So one stream of thought that we need to engage in the context of an Introduction to the Arts that delivers general education credit at a public university is measuring our relationship to censorship. It rarely makes sense to advocate for an absolute libertarianism with regards to the arts; we all can immediately think of important qualifiers that require thinking about the modification of representation. Most everyone accepts that there need be a shared sensibility about age-appropriateness for instance (although little agreement about what is age appropriate); we accept that there are contexts that might rightfully be called “sacred” in which some materials might be inappropriate (although little agreement about when something is truly sacred); we accept that absolute freedom with regards to speech is hard to maintain — we recognize the usual prohibitions about, say, “shouting fire in a crowded theatre.”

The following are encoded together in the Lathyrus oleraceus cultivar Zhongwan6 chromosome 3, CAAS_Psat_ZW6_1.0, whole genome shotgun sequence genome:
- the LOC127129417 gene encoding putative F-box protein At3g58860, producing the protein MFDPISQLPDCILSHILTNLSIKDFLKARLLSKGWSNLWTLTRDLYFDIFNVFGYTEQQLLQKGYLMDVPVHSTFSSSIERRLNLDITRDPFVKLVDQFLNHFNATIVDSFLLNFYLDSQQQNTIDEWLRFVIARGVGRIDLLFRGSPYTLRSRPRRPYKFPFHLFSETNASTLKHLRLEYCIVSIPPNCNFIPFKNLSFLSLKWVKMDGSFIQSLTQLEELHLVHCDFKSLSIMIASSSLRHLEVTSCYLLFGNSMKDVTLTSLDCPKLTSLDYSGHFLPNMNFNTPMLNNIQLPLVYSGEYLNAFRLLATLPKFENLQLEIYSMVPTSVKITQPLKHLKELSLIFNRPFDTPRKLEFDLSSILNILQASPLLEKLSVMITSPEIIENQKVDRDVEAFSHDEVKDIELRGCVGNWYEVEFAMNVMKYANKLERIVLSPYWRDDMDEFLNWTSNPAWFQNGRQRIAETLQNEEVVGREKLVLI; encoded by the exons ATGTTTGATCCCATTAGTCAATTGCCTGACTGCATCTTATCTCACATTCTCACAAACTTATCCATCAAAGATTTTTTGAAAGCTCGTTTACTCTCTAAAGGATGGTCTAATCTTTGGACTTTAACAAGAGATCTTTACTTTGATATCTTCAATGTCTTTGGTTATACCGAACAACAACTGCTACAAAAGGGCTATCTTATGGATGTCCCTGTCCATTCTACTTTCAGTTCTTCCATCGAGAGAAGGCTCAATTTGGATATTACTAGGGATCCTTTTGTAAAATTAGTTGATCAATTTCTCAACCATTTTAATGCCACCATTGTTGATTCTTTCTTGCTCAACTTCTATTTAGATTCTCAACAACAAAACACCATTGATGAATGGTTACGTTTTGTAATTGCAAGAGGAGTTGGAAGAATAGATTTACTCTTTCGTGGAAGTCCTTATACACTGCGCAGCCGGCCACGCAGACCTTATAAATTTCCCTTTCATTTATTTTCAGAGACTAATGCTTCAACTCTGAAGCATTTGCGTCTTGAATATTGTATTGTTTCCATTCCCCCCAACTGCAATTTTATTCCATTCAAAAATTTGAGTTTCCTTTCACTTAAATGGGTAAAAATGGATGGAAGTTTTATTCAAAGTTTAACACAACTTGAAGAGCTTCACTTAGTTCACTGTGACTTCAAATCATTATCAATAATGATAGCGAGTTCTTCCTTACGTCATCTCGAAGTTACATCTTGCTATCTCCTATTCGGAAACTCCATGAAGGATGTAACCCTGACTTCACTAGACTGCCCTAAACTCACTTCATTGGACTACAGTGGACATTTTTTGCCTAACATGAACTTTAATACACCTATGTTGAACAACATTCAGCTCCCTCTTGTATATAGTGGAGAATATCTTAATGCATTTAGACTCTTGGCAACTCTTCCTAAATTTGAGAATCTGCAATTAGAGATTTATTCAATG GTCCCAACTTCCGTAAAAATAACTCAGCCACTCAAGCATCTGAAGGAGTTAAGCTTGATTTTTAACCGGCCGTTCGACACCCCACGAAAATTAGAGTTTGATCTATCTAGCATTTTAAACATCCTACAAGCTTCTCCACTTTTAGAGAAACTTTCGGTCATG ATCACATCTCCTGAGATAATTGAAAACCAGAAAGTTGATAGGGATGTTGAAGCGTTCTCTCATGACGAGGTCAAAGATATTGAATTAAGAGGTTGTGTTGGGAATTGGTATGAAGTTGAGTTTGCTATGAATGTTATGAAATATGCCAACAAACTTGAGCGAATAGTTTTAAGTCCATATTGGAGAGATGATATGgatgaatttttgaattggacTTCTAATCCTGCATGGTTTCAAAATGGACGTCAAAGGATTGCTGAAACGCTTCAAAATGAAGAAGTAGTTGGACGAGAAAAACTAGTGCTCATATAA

That said, one of the most important things that a university education can provide is opportunity for students to gain sophistication and subtlety in the development of an attitude to speech and representation for which it is harder to generate community consensus. You need to learn context, appreciate diversity while not slipping into solipsism or absolute relativism, and — as always in this class — learn to describe your response (aesthetic, religious, political) in enough quality detail that others can make sense of the story you are trying to tell.
So let me throw out a few examples over the next few weeks that might provide occasion for you to try out your skills at explaining context, working to recognize diversity of opinion, and articulating what you see and hear in the context of your own value system.